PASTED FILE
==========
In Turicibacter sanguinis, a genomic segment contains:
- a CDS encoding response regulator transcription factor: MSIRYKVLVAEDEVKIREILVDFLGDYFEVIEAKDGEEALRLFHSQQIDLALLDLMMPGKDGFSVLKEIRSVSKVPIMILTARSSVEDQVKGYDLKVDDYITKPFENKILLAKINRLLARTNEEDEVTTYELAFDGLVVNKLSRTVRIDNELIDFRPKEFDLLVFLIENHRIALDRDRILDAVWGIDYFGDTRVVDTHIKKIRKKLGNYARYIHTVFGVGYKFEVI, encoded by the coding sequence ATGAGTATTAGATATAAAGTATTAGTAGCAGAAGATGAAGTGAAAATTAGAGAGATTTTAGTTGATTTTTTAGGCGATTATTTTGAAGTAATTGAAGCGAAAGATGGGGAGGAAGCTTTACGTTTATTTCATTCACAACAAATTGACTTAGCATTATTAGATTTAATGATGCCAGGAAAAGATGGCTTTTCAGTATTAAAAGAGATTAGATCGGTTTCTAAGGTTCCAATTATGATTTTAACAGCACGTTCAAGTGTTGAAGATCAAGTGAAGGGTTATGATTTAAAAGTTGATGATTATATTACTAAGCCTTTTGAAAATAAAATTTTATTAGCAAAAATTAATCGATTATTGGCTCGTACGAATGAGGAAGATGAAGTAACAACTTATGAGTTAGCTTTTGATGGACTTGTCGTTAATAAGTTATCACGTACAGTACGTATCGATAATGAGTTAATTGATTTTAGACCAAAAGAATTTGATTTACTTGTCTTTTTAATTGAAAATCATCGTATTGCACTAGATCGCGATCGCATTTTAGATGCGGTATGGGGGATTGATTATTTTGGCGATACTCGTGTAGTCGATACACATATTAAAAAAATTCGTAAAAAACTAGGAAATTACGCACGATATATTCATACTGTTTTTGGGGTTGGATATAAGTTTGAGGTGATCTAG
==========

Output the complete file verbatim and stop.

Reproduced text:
In Turicibacter sanguinis, a genomic segment contains:
- a CDS encoding response regulator transcription factor: MSIRYKVLVAEDEVKIREILVDFLGDYFEVIEAKDGEEALRLFHSQQIDLALLDLMMPGKDGFSVLKEIRSVSKVPIMILTARSSVEDQVKGYDLKVDDYITKPFENKILLAKINRLLARTNEEDEVTTYELAFDGLVVNKLSRTVRIDNELIDFRPKEFDLLVFLIENHRIALDRDRILDAVWGIDYFGDTRVVDTHIKKIRKKLGNYARYIHTVFGVGYKFEVI, encoded by the coding sequence ATGAGTATTAGATATAAAGTATTAGTAGCAGAAGATGAAGTGAAAATTAGAGAGATTTTAGTTGATTTTTTAGGCGATTATTTTGAAGTAATTGAAGCGAAAGATGGGGAGGAAGCTTTACGTTTATTTCATTCACAACAAATTGACTTAGCATTATTAGATTTAATGATGCCAGGAAAAGATGGCTTTTCAGTATTAAAAGAGATTAGATCGGTTTCTAAGGTTCCAATTATGATTTTAACAGCACGTTCAAGTGTTGAAGATCAAGTGAAGGGTTATGATTTAAAAGTTGATGATTATATTACTAAGCCTTTTGAAAATAAAATTTTATTAGCAAAAATTAATCGATTATTGGCTCGTACGAATGAGGAAGATGAAGTAACAACTTATGAGTTAGCTTTTGATGGACTTGTCGTTAATAAGTTATCACGTACAGTACGTATCGATAATGAGTTAATTGATTTTAGACCAAAAGAATTTGATTTACTTGTCTTTTTAATTGAAAATCATCGTATTGCACTAGATCGCGATCGCATTTTAGATGCGGTATGGGGGATTGATTATTTTGGCGATACTCGTGTAGTCGATACACATATTAAAAAAATTCGTAAAAAACTAGGAAATTACGCACGATATATTCATACTGTTTTTGGGGTTGGATATAAGTTTGAGGTGATCTAG